Only the Wealthy Never Retire
Like most of us you’ve probably pondered the question more than once: when am I going to be able to retire? Maybe you just can’t wait and ‘now’ isn’t early enough. Or perhaps you like the thought of continuing to work well into your retirement years?
Whatever your own personal thoughts, plan or options might be, times certainly have changed as far as the very wealthy are concerned, according to a recent CNBC article: “Why the rich never retire.”
It used to be a popular notion that everyone’s goal was to retire young and rich. But no more, says a survey put out by the Spectrum Group, a wealth research firm.
Stats from the survey show that America’s highest earners, those making $750K or more, in fact have no plan to retire until they’re at least 70 years old. You may find this hard to believe but these figures are backed by earlier studies. Like one from Barclay’s Wealth in 2010, that found “globally, 60% of those with a net worth of $15 million or more plan to stay involved with work, no matter what their age.”
How can this be? Why would someone with all the money in world want to keep on working? For one, it seems that many of the super affluent are entrepreneurs and independent business owners. As solopreneurs their businesses depend on their presence, so many must continue to work until they have a succession plan, or a buyer in place, or business will shut down.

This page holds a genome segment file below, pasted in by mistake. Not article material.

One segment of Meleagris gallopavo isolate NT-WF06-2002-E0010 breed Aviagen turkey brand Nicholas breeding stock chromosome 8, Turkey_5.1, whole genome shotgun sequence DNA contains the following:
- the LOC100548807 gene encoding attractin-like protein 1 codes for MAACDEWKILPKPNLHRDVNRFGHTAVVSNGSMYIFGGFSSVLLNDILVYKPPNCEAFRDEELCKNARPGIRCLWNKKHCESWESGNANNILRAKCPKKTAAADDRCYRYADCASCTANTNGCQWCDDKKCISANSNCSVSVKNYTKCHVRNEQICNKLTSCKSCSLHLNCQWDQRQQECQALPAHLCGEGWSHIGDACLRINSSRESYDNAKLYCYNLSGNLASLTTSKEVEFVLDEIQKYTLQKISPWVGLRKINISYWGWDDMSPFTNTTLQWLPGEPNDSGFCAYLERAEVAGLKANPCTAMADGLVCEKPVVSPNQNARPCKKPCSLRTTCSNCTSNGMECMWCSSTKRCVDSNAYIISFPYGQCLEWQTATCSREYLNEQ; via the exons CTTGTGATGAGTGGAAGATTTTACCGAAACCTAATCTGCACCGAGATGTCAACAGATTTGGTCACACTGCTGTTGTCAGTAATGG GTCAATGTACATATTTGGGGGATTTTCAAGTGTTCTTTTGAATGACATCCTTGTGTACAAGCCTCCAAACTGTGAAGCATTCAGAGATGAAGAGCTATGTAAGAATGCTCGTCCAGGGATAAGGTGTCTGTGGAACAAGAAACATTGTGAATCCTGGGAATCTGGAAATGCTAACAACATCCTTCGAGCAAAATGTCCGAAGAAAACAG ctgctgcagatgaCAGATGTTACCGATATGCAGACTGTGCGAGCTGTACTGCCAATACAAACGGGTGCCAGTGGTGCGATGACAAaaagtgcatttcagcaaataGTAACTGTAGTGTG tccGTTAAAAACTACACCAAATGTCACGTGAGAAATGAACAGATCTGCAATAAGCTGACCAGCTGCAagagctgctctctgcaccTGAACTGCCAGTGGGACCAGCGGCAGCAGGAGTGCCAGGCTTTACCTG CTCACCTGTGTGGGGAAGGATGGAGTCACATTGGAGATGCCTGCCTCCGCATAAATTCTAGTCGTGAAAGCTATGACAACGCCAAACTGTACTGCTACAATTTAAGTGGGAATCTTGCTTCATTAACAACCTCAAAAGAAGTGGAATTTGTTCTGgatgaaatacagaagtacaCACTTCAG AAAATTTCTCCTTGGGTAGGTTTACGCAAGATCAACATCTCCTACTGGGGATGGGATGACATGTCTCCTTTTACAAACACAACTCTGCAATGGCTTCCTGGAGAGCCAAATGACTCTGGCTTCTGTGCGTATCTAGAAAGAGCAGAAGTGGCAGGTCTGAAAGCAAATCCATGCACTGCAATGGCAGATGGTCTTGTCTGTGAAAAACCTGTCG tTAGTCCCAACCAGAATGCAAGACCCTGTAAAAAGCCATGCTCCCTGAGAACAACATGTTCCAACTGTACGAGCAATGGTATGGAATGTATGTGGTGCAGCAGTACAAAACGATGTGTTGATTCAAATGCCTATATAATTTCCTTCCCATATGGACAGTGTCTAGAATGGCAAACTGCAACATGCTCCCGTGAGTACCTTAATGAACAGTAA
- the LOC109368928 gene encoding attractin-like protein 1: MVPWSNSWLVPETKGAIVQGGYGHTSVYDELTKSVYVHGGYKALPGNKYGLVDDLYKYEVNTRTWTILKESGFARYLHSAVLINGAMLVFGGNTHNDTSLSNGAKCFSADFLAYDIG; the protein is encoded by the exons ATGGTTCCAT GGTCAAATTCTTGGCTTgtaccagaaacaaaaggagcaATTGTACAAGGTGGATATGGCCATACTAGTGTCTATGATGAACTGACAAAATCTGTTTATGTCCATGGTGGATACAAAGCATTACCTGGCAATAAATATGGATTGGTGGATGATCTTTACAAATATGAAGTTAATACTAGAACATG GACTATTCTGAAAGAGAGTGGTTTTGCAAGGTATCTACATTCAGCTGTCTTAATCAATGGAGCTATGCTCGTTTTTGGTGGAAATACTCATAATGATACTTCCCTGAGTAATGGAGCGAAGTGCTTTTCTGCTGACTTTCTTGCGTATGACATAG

But that’s not the main reason that those who can best afford to retire are the ones now working the longest.
The principal reason, according to George Walper, president of Spectrum, is that most entrepreneurs love their work and can’t see themselves not doing it. It’s as simple as that. In fact billionaires like Carlos Slim, 73, argue that in today’s industrial economy, where the call is for knowledge, experience and information (as opposed to physical labor), your 60s are often your prime working years. Yes, 60 is indeed the new 30! With that outlook, Slim points out. it would be foolish to stop working young.it would be foolish to stop working young.
A second interesting finding from the Spectrum survey is that the majority of lower income brackets surveyed, do plan to retire at 65. Clearly, in more traditional jobs, where often “a job is just a job,” employees indeed cannot wait to leave.
But those affluent soarers love their work and even if they do ‘retire’ per say, many continue to serve on boards, advise their companies or work the phones. Even if it’s just for a few days a week or from different locations (Bora Bora anyone?) To them, that’s retirement.